“Shea butter and a lot of rubbing,” was the answer to one of the less serious questions (“How do you get your hair to look like that?”) posed by audience members in the packed auditorium following the screening of three of ICA Ruffneck Constructivists artist Kahlil Joseph’s short films at International House. A lively line of inquiry from the film-tech savvy audience allowed Joseph, Terence Nance, and surprise guest moderator, filmmaker, and cultural critic Arthur Jafa to deal with the question, “What might a black cinema be?” Both Nance, who comes at film more from the art side, and Joseph like to work small. All three discussed the joys of working with non-professional actors, how they each approach the idea of dispensing with a screenplay, the importance of music to their filmmaking process, and the role that mentorship plays in their careers.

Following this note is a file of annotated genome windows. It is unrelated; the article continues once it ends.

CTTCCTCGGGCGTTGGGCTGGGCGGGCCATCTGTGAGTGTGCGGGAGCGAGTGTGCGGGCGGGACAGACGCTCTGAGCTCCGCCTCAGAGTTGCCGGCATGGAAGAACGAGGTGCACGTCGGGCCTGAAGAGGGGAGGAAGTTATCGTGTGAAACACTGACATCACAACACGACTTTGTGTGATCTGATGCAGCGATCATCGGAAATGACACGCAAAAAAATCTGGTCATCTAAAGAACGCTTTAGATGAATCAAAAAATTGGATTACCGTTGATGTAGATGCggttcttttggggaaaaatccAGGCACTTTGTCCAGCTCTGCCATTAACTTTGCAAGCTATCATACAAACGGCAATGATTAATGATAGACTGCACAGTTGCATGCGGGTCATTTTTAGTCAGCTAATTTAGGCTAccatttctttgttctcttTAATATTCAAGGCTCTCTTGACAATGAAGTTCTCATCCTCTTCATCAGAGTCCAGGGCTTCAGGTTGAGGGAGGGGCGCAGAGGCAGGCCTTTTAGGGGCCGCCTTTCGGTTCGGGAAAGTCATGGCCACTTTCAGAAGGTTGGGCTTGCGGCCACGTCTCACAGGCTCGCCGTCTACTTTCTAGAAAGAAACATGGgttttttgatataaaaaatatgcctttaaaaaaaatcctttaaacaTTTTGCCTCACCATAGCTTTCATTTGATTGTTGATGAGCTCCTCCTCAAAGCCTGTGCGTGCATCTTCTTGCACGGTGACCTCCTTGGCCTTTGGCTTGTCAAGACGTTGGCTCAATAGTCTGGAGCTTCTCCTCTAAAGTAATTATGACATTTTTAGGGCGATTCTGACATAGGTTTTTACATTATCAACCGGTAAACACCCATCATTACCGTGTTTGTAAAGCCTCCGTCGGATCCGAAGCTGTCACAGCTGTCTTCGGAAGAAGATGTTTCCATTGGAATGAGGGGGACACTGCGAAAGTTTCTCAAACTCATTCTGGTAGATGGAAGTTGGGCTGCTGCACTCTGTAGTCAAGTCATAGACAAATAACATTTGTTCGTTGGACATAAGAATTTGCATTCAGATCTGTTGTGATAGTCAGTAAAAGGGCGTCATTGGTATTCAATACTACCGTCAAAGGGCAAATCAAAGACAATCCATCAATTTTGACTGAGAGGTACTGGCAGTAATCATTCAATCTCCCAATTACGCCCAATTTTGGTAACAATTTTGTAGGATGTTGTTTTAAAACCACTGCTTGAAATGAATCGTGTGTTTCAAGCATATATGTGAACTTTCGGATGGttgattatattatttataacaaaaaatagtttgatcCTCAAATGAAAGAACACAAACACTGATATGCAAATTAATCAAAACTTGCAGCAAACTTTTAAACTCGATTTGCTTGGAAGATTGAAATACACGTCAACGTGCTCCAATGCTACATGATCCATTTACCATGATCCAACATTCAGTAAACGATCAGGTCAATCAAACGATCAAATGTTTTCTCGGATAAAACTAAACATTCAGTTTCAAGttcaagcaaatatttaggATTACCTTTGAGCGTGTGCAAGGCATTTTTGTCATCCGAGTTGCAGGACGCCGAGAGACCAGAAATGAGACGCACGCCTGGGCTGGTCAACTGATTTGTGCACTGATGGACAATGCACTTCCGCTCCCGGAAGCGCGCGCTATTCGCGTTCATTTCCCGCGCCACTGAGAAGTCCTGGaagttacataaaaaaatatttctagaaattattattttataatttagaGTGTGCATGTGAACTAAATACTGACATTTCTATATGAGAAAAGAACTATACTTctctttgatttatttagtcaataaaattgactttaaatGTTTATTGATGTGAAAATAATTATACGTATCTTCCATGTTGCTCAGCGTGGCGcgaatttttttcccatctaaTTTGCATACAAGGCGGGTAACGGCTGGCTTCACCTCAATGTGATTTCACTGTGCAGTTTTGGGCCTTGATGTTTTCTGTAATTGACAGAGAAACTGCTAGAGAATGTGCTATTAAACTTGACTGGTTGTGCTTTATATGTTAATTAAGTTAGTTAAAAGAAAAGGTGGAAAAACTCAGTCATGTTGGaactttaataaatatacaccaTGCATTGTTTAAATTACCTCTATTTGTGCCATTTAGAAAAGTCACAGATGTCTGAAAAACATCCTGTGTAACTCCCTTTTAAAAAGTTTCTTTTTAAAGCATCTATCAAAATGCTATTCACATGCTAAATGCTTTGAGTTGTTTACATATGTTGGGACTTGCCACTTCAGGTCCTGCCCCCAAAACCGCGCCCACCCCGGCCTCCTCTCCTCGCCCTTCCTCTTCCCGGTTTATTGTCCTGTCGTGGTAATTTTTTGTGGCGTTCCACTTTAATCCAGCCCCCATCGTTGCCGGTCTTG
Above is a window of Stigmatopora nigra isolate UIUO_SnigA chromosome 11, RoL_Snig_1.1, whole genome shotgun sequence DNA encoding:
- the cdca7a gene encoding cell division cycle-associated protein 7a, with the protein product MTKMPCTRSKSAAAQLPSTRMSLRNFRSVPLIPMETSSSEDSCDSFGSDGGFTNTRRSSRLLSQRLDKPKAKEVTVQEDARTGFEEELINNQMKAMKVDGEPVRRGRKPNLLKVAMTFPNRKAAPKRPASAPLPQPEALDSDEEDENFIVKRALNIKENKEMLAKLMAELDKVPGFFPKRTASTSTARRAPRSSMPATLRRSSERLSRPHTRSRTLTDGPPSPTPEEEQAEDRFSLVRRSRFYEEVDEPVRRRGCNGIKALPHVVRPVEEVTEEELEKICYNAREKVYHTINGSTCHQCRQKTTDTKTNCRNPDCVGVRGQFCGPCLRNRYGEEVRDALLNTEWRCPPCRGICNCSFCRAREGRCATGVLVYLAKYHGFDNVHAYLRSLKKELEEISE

BlackStar Film Festival
The BlackStar Film Festival is a celebration of cinema focused on work by and about people of African descent in a global context. BlackStar highlights films that are often overlooked from emerging, established, and mid-career directors, writers, and producers working in narrative, documentary, experimental, and music video filmmaking.